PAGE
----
going far away Ulu Temburong National Park is in one of the most pristine rainforests in the world, located in the far east of Brunei. It is so isolated that you have to take three different modes of transportation to get there. And even when you are there, you only get to see about one per cent of the rainforest — the rest is protected and requires special permits to enter. Scientists are some of the only people granted access to these areas to study the diverse flora and fauna.
Ulu Temburong, or Ulu Ulu as our guide called it, translates to ‘ Far, far away’ and the journey there starts on a ferry from the city’s main ferry point. The ferries operate on a first- come, first- served basis and often involves a fair amount of waiting time, so get there early. It’s rough when you’re on holiday to wake up frightfully early, but if you want to get to the rainforest, you will want to be at the ferry point by 8am.
A 45- minute boat ride later, during which you actually cross into Malaysia and back into Brunei again, you reach the last main ferry station from where you have to take a bus or taxi to the outer fringe of the rainforest. From there, you have to hop into a longboat that takes you deep into the forest, to the barely inhabited Ulu Ulu Resort. Don’t bother trying to arrange for all of this on your own. The best way to arrange for transportation in and around Brunei is to go with tour operators like Sunshine Borneo Tours, the energetic folks who arranged our tour. As mentioned earlier, public transport is virtually nonexistent and the few taxis that operate in the country rarely do so after 7pm. Most shops and restaurants close by 9pm, or 10pm at the latest.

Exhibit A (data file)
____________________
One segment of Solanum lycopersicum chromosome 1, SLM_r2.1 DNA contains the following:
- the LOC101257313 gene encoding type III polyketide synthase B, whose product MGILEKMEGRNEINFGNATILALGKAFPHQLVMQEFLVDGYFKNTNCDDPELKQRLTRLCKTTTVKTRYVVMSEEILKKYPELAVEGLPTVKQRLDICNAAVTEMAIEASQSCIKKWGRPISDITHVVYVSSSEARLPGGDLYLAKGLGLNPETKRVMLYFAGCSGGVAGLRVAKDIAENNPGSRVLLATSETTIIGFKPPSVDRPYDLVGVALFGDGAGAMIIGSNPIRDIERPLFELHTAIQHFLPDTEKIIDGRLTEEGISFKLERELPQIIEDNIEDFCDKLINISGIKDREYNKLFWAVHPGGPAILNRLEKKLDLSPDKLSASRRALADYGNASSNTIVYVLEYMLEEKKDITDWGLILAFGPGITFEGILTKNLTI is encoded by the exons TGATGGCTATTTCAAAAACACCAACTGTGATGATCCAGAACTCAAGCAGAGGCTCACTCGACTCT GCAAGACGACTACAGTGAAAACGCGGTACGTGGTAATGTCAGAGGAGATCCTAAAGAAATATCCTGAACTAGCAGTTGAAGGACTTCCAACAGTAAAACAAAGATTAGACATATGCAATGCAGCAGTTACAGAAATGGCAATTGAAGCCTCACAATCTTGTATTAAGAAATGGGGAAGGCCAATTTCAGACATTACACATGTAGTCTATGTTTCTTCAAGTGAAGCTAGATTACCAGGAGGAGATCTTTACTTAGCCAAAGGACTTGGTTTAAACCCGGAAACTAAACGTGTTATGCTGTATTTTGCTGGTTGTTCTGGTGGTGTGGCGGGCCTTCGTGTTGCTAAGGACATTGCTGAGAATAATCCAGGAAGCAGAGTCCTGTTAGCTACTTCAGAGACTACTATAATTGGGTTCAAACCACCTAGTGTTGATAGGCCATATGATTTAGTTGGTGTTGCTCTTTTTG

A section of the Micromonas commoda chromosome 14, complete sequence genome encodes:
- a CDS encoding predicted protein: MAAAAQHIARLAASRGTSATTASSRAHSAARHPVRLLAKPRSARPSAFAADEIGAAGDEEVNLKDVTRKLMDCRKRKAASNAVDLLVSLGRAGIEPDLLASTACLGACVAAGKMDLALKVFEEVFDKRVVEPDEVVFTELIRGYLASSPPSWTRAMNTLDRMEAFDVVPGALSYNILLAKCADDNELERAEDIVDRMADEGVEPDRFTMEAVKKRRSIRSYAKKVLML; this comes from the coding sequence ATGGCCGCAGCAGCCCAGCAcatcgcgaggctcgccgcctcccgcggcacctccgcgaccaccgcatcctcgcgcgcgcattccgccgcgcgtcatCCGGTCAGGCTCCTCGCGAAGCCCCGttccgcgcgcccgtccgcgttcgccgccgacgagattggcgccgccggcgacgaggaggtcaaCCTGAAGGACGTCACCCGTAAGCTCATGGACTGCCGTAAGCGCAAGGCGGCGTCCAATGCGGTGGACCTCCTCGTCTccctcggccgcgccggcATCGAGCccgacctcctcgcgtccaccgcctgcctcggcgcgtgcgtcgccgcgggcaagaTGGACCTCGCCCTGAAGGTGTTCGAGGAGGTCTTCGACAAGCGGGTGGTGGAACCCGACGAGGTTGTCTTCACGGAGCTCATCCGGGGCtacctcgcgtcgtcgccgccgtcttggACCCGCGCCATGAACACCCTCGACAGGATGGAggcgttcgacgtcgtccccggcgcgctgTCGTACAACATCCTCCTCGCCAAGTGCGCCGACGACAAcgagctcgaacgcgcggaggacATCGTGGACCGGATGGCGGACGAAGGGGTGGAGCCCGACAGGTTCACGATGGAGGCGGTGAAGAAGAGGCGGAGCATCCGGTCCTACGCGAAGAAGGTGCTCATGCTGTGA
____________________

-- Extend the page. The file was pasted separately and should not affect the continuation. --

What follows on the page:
Once you reach the resort, there are several activities to engage in, depending on your level of fitness. You can kayak or take a boat ride along the river, or climb a few hundred stairs and ascend 80m of aluminium scaffolding to stand high above the forest canopy and breath in fresh rainforest air, not to mention take in breathtaking ( ahem) views of Ulu Ulu. Gibbons and Proboscis monkeys chatter several hundred metres below you and there are plenty of stunning birds to spot. Some of the trees in the rainforest are as old as the country itself, which really puts man’s time on this planet in perspective. Of course, the climb is not for the faint of heart — figuratively and literally — several of our party succumbed to the climb on the very first rest stop. But if you muster through, it’s an experience you will never forget because it feels like you’re on the top of the world looking down into an endless sea of green.
The highlights Ulu Temburong National Park is where you want to head to. In fact, there isn’t much else to do in Brunei, and it’s not exactly a cheap destination either. You get the same Southeast Asian hospitality and warmth in neighbouring countries, with the added bonus of being far less restricted, and they have better developed tourism machineries. But what they don’t have is nature that is as pristine and pure as it is in Brunei. There’s also all that peacefulness.
rohit@ khaleejtimes. com SIGHTS, SOUNDS AND SMELLS: 5 Walking along one of the many bridges leading up to the forest canopy in Ulu Ulu 6 Fried chicken butts ( bottom right) amongst other food on sticks 7 More Malay snacks on display at Gadong market 8 A tranquil forest scene in Ulu Ulu